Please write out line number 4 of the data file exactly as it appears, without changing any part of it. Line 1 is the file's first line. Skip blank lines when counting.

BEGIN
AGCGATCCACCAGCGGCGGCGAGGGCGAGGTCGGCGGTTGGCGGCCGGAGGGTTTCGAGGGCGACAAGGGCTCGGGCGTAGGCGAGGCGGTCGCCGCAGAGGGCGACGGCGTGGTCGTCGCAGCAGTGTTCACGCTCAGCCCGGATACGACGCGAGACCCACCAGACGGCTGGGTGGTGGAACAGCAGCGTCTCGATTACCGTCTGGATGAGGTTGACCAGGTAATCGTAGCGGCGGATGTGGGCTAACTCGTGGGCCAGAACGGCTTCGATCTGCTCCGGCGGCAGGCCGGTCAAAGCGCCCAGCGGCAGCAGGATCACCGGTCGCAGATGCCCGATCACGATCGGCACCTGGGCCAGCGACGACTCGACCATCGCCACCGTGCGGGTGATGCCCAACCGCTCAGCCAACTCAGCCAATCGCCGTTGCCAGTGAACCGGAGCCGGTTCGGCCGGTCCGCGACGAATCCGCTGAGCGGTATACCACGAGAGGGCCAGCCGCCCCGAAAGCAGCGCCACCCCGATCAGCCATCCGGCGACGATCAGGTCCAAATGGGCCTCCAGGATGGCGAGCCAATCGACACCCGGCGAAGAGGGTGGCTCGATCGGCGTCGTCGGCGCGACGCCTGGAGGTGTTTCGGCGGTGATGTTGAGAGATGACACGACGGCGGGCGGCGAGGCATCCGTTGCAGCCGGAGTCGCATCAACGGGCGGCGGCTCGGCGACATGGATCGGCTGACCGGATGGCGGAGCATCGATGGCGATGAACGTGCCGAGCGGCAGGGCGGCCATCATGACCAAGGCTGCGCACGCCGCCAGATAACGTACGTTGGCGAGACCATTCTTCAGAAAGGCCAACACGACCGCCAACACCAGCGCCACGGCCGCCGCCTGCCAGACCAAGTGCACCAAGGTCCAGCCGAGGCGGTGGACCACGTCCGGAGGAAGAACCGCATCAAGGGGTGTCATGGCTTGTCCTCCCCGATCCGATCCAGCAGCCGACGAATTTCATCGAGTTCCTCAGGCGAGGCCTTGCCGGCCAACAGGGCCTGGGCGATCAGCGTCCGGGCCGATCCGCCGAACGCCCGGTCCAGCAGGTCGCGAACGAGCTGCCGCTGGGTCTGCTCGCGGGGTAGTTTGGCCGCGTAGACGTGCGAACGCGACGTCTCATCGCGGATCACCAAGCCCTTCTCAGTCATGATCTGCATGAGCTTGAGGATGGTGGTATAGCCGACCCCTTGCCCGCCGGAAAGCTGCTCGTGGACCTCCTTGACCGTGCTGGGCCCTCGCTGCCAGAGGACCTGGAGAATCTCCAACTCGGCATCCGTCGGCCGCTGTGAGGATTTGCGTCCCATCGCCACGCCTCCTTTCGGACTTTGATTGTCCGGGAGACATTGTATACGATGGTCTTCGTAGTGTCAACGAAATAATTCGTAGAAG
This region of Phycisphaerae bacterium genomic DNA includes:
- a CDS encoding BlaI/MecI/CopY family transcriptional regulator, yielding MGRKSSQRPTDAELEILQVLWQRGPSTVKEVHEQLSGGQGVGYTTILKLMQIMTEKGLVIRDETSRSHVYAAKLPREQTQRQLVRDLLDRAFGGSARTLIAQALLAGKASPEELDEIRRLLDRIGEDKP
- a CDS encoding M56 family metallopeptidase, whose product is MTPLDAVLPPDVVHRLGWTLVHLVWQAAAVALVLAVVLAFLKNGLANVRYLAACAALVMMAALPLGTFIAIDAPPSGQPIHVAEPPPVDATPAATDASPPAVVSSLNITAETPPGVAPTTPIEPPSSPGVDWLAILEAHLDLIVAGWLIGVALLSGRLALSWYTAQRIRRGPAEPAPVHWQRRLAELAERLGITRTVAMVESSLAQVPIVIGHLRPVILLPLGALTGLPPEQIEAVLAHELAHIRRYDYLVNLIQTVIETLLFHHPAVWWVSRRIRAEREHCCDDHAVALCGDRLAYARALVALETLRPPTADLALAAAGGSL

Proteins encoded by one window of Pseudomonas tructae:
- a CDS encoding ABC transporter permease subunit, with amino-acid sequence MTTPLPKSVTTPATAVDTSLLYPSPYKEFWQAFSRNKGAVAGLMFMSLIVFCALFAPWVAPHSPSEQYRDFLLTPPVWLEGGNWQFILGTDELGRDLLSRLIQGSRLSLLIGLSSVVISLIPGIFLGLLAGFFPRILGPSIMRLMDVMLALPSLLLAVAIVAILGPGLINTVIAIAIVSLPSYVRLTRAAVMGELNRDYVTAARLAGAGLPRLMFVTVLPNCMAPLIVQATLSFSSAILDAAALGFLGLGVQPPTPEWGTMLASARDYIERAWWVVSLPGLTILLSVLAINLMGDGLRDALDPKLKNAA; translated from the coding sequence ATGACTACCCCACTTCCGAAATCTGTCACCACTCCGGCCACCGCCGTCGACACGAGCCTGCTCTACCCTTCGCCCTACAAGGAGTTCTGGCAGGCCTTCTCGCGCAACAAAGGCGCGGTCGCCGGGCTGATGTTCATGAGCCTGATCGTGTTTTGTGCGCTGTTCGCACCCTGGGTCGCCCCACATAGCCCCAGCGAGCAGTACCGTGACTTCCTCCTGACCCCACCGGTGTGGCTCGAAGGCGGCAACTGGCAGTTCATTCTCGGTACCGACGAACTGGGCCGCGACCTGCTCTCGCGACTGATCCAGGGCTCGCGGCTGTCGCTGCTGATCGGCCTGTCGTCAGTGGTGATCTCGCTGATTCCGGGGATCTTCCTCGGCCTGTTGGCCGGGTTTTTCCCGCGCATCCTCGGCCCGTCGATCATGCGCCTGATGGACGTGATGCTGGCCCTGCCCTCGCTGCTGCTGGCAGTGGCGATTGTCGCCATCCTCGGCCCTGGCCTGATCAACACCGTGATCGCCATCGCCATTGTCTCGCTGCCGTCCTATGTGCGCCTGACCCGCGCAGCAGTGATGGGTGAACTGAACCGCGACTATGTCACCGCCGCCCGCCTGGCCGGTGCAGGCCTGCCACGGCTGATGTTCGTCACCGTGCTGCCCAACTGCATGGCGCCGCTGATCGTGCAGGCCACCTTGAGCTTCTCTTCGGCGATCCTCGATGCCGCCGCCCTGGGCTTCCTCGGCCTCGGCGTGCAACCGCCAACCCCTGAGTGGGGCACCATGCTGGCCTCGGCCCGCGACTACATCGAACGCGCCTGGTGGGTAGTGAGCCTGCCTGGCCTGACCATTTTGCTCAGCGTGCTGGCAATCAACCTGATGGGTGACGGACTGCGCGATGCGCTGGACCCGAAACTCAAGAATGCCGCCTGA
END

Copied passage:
- a CDS encoding M56 family metallopeptidase, whose product is MTPLDAVLPPDVVHRLGWTLVHLVWQAAAVALVLAVVLAFLKNGLANVRYLAACAALVMMAALPLGTFIAIDAPPSGQPIHVAEPPPVDATPAATDASPPAVVSSLNITAETPPGVAPTTPIEPPSSPGVDWLAILEAHLDLIVAGWLIGVALLSGRLALSWYTAQRIRRGPAEPAPVHWQRRLAELAERLGITRTVAMVESSLAQVPIVIGHLRPVILLPLGALTGLPPEQIEAVLAHELAHIRRYDYLVNLIQTVIETLLFHHPAVWWVSRRIRAEREHCCDDHAVALCGDRLAYARALVALETLRPPTADLALAAAGGSL